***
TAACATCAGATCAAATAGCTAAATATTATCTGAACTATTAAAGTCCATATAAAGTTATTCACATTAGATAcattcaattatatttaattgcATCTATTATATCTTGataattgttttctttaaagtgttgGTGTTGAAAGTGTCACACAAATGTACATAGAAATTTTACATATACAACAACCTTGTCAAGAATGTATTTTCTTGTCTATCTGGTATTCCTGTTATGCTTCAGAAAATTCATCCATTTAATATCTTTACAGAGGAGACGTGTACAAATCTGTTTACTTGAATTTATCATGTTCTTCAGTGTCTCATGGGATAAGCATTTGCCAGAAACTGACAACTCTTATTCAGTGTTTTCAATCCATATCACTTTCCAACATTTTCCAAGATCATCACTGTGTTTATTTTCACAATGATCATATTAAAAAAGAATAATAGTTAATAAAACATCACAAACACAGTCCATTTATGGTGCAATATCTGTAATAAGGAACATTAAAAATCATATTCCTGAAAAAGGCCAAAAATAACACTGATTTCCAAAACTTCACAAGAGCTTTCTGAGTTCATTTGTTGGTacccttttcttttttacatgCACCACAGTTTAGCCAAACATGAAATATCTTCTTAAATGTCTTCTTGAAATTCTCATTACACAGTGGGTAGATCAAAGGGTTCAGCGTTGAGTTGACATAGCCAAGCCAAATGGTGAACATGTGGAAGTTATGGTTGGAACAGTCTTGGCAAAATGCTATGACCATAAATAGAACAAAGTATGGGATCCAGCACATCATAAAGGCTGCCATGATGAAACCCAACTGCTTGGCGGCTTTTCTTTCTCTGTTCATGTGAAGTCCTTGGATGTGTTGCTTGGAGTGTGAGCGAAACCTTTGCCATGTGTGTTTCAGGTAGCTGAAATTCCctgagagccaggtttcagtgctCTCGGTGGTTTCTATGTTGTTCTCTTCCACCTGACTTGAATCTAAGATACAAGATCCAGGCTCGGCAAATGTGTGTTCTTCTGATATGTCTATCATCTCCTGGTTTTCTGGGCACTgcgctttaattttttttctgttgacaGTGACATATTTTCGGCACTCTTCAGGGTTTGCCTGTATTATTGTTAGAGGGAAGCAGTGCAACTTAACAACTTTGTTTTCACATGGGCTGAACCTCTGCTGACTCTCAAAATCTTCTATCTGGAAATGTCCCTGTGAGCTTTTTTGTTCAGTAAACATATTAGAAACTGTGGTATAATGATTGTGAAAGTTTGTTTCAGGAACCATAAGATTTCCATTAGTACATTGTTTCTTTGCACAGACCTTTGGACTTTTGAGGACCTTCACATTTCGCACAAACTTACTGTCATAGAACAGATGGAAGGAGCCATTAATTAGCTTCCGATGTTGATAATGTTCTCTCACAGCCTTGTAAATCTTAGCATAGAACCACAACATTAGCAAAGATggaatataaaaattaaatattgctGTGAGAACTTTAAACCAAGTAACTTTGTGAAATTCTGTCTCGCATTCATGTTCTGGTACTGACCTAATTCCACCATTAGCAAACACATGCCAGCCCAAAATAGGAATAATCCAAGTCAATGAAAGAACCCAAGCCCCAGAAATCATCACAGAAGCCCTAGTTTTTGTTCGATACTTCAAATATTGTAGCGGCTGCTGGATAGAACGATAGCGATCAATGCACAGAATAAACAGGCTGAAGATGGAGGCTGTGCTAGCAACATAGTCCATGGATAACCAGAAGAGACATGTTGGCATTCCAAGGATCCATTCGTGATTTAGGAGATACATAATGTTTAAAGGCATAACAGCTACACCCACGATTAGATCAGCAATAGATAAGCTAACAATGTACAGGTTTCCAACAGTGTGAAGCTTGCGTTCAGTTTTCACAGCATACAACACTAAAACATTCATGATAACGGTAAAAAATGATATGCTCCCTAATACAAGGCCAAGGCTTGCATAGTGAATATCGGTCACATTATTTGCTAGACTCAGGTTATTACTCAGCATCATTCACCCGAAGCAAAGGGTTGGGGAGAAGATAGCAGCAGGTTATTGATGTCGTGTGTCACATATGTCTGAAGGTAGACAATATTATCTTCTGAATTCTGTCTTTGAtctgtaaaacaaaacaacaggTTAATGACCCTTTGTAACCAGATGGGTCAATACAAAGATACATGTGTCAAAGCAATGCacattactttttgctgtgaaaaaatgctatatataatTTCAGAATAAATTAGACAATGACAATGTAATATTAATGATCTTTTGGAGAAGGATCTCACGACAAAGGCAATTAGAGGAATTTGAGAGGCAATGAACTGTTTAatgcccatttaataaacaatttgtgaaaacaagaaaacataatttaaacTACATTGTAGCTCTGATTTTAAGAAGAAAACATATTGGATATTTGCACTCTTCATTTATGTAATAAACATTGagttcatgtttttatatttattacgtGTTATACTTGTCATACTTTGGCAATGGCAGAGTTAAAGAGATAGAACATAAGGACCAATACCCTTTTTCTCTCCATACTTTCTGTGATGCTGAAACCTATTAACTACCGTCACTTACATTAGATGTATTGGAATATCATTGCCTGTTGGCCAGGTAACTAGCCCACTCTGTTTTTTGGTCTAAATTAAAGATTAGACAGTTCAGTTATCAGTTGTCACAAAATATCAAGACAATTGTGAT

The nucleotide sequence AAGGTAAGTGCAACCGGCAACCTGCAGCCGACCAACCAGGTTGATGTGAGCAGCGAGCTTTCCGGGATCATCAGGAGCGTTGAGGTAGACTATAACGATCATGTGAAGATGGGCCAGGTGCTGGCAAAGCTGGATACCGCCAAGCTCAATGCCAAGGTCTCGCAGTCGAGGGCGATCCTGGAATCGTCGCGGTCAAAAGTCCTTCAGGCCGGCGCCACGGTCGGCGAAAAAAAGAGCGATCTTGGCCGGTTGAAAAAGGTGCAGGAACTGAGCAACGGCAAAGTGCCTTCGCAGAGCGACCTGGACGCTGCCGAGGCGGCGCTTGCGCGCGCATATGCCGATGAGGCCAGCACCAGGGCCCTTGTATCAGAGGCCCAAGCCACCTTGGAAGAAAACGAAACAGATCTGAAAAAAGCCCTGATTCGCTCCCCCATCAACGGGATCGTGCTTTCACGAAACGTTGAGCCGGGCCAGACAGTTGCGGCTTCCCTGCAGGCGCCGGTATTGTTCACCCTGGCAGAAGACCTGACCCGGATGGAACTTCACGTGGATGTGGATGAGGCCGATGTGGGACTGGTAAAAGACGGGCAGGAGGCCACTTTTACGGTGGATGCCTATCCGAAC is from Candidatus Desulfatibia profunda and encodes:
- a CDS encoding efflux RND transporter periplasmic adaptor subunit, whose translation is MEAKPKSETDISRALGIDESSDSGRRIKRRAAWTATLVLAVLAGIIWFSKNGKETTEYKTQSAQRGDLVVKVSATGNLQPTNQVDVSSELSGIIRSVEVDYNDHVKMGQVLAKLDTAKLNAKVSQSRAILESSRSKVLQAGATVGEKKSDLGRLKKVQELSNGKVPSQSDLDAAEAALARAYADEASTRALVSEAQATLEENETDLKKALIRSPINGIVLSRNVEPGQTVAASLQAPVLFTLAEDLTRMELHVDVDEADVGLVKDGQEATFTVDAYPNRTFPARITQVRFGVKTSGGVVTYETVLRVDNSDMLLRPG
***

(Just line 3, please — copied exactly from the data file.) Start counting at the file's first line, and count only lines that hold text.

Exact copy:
- a CDS encoding efflux RND transporter periplasmic adaptor subunit, whose translation is MEAKPKSETDISRALGIDESSDSGRRIKRRAAWTATLVLAVLAGIIWFSKNGKETTEYKTQSAQRGDLVVKVSATGNLQPTNQVDVSSELSGIIRSVEVDYNDHVKMGQVLAKLDTAKLNAKVSQSRAILESSRSKVLQAGATVGEKKSDLGRLKKVQELSNGKVPSQSDLDAAEAALARAYADEASTRALVSEAQATLEENETDLKKALIRSPINGIVLSRNVEPGQTVAASLQAPVLFTLAEDLTRMELHVDVDEADVGLVKDGQEATFTVDAYPNRTFPARITQVRFGVKTSGGVVTYETVLRVDNSDMLLRPG